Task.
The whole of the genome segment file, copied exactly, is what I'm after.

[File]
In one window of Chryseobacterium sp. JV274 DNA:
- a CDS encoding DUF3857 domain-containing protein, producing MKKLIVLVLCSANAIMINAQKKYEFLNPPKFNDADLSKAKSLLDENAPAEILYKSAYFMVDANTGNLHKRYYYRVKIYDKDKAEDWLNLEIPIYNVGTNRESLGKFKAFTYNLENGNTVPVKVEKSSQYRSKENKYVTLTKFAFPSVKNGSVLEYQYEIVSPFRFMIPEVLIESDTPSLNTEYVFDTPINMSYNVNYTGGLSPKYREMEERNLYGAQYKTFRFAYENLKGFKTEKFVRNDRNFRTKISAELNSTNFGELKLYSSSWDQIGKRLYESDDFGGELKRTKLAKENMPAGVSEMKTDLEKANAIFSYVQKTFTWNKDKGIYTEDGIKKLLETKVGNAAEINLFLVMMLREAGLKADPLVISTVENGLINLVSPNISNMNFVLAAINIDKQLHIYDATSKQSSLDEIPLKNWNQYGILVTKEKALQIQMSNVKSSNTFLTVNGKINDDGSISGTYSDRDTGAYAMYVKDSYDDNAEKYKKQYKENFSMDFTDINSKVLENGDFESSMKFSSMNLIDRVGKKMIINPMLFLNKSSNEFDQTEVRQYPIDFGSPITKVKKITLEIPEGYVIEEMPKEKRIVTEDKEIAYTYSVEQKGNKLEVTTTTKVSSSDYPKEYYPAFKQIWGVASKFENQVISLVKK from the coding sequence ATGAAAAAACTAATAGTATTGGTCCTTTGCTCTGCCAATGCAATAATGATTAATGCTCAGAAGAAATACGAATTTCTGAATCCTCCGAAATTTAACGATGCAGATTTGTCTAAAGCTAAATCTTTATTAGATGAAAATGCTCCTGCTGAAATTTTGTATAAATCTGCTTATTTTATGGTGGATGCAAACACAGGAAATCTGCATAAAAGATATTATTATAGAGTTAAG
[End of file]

In one window of Chryseobacterium sp. JV274 DNA:
- a CDS encoding DUF3857 domain-containing protein, producing MKKLIVLVLCSANAIMINAQKKYEFLNPPKFNDADLSKAKSLLDENAPAEILYKSAYFMVDANTGNLHKRYYYRVKIYDKDKAEDWLNLEIPIYNVGTNRESLGKFKAFTYNLENGNTVPVKVEKSSQYRSKENKYVTLTKFAFPSVKNGSVLEYQYEIVSPFRFMIPEVLIESDTPSLNTEYVFDTPINMSYNVNYTGGLSPKYREMEERNLYGAQYKTFRFAYENLKGFKTEKFVRNDRNFRTKISAELNSTNFGELKLYSSSWDQIGKRLYESDDFGGELKRTKLAKENMPAGVSEMKTDLEKANAIFSYVQKTFTWNKDKGIYTEDGIKKLLETKVGNAAEINLFLVMMLREAGLKADPLVISTVENGLINLVSPNISNMNFVLAAINIDKQLHIYDATSKQSSLDEIPLKNWNQYGILVTKEKALQIQMSNVKSSNTFLTVNGKINDDGSISGTYSDRDTGAYAMYVKDSYDDNAEKYKKQYKENFSMDFTDINSKVLENGDFESSMKFSSMNLIDRVGKKMIINPMLFLNKSSNEFDQTEVRQYPIDFGSPITKVKKITLEIPEGYVIEEMPKEKRIVTEDKEIAYTYSVEQKGNKLEVTTTTKVSSSDYPKEYYPAFKQIWGVASKFENQVISLVKK from the coding sequence ATGAAAAAACTAATAGTATTGGTCCTTTGCTCTGCCAATGCAATAATGATTAATGCTCAGAAGAAATACGAATTTCTGAATCCTCCGAAATTTAACGATGCAGATTTGTCTAAAGCTAAATCTTTATTAGATGAAAATGCTCCTGCTGAAATTTTGTATAAATCTGCTTATTTTATGGTGGATGCAAACACAGGAAATCTGCATAAAAGATATTATTATAGAGTTAAG